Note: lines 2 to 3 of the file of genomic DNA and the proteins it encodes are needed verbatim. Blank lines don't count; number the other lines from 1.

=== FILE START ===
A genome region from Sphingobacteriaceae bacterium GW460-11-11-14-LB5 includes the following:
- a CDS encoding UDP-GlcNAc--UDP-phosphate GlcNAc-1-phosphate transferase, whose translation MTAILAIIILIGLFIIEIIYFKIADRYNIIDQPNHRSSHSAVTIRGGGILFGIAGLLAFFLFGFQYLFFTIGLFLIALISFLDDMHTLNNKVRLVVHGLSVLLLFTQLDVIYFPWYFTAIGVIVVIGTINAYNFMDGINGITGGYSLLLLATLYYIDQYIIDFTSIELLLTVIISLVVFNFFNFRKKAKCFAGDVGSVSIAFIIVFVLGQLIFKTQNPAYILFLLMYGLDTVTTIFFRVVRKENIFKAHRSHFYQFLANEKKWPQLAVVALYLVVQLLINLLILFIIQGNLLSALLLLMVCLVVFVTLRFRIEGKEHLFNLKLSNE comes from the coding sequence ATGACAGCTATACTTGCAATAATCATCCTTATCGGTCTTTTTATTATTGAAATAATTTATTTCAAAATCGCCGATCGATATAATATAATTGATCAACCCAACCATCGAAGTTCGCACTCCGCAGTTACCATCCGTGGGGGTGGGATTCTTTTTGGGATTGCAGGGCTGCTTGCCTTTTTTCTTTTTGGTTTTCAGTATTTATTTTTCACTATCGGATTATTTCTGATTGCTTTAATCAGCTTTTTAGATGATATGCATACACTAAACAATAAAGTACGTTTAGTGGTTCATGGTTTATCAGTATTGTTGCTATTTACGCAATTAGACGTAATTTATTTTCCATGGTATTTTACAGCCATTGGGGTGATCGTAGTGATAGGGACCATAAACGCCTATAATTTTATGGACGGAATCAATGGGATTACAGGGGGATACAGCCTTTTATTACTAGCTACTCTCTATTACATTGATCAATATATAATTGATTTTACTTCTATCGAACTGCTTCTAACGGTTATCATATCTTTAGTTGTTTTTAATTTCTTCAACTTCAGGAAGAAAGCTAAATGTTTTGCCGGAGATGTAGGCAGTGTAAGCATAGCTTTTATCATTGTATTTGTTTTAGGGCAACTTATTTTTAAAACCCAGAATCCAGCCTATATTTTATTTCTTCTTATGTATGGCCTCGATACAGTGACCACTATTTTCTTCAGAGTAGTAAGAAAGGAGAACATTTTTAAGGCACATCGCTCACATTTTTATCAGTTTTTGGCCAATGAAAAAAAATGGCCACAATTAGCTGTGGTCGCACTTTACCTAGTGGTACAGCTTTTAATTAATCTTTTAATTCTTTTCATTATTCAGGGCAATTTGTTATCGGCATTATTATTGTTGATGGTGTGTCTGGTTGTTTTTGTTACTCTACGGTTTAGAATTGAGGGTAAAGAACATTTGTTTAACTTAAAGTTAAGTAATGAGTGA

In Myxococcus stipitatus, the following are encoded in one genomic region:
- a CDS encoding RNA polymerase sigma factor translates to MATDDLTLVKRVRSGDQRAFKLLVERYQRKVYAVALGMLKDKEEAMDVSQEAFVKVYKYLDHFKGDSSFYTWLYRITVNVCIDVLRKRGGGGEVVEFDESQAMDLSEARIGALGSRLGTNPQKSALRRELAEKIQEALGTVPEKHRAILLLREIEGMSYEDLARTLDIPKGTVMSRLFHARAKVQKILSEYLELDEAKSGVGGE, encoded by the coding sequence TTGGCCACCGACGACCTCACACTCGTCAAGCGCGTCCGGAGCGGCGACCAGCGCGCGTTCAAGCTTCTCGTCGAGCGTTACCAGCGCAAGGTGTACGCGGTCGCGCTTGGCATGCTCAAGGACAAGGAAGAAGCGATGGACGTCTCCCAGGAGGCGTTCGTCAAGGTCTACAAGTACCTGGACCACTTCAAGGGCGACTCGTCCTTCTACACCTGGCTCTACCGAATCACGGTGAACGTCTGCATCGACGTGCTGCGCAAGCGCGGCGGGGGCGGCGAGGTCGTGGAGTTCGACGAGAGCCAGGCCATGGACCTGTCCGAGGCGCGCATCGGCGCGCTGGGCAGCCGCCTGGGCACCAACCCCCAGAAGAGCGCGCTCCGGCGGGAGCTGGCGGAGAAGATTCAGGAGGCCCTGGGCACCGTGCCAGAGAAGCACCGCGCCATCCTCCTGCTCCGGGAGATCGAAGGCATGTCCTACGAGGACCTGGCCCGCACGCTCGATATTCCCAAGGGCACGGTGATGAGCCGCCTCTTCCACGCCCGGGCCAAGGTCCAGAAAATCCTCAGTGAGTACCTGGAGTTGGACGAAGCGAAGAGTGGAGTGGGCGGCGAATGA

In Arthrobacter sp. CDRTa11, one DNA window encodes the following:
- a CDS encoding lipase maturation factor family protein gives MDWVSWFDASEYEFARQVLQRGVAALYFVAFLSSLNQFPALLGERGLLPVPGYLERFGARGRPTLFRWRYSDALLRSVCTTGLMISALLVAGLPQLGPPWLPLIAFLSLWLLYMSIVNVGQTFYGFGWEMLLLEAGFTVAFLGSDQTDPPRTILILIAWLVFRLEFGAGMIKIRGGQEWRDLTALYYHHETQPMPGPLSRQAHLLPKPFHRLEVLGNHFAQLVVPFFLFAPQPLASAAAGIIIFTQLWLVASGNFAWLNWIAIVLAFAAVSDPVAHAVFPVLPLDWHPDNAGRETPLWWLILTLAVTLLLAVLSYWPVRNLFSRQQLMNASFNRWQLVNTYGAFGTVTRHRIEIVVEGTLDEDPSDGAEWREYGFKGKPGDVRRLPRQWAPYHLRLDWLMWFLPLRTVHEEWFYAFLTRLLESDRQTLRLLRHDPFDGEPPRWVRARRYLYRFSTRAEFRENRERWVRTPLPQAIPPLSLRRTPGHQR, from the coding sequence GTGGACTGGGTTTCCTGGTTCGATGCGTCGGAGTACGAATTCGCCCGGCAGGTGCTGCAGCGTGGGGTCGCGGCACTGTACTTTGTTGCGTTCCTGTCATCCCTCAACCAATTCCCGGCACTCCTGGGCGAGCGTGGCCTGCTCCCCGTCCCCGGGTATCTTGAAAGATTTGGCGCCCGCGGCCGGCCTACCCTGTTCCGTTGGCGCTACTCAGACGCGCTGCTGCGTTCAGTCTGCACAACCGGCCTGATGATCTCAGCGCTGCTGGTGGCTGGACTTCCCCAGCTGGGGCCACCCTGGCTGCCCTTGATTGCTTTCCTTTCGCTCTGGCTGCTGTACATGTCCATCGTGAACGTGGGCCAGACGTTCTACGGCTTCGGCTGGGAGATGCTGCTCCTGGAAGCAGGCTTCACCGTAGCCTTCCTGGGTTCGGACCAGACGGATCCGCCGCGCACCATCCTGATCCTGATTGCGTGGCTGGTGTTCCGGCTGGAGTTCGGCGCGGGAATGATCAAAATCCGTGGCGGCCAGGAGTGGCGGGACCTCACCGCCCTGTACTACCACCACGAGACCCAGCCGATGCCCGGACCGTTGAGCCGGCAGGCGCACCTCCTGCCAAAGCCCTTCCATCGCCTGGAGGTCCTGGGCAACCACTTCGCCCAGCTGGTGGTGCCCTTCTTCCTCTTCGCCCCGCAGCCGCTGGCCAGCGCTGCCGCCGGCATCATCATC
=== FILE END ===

- a CDS encoding UDP-GlcNAc--UDP-phosphate GlcNAc-1-phosphate transferase, whose translation MTAILAIIILIGLFIIEIIYFKIADRYNIIDQPNHRSSHSAVTIRGGGILFGIAGLLAFFLFGFQYLFFTIGLFLIALISFLDDMHTLNNKVRLVVHGLSVLLLFTQLDVIYFPWYFTAIGVIVVIGTINAYNFMDGINGITGGYSLLLLATLYYIDQYIIDFTSIELLLTVIISLVVFNFFNFRKKAKCFAGDVGSVSIAFIIVFVLGQLIFKTQNPAYILFLLMYGLDTVTTIFFRVVRKENIFKAHRSHFYQFLANEKKWPQLAVVALYLVVQLLINLLILFIIQGNLLSALLLLMVCLVVFVTLRFRIEGKEHLFNLKLSNE comes from the coding sequence ATGACAGCTATACTTGCAATAATCATCCTTATCGGTCTTTTTATTATTGAAATAATTTATTTCAAAATCGCCGATCGATATAATATAATTGATCAACCCAACCATCGAAGTTCGCACTCCGCAGTTACCATCCGTGGGGGTGGGATTCTTTTTGGGATTGCAGGGCTGCTTGCCTTTTTTCTTTTTGGTTTTCAGTATTTATTTTTCACTATCGGATTATTTCTGATTGCTTTAATCAGCTTTTTAGATGATATGCATACACTAAACAATAAAGTACGTTTAGTGGTTCATGGTTTATCAGTATTGTTGCTATTTACGCAATTAGACGTAATTTATTTTCCATGGTATTTTACAGCCATTGGGGTGATCGTAGTGATAGGGACCATAAACGCCTATAATTTTATGGACGGAATCAATGGGATTACAGGGGGATACAGCCTTTTATTACTAGCTACTCTCTATTACATTGATCAATATATAATTGATTTTACTTCTATCGAACTGCTTCTAACGGTTATCATATCTTTAGTTGTTTTTAATTTCTTCAACTTCAGGAAGAAAGCTAAATGTTTTGCCGGAGATGTAGGCAGTGTAAGCATAGCTTTTATCATTGTATTTGTTTTAGGGCAACTTATTTTTAAAACCCAGAATCCAGCCTATATTTTATTTCTTCTTATGTATGGCCTCGATACAGTGACCACTATTTTCTTCAGAGTAGTAAGAAAGGAGAACATTTTTAAGGCACATCGCTCACATTTTTATCAGTTTTTGGCCAATGAAAAAAAATGGCCACAATTAGCTGTGGTCGCACTTTACCTAGTGGTACAGCTTTTAATTAATCTTTTAATTCTTTTCATTATTCAGGGCAATTTGTTATCGGCATTATTATTGTTGATGGTGTGTCTGGTTGTTTTTGTTACTCTACGGTTTAGAATTGAGGGTAAAGAACATTTGTTTAACTTAAAGTTAAGTAATGAGTGA

In Myxococcus stipitatus, the following are encoded in one genomic region: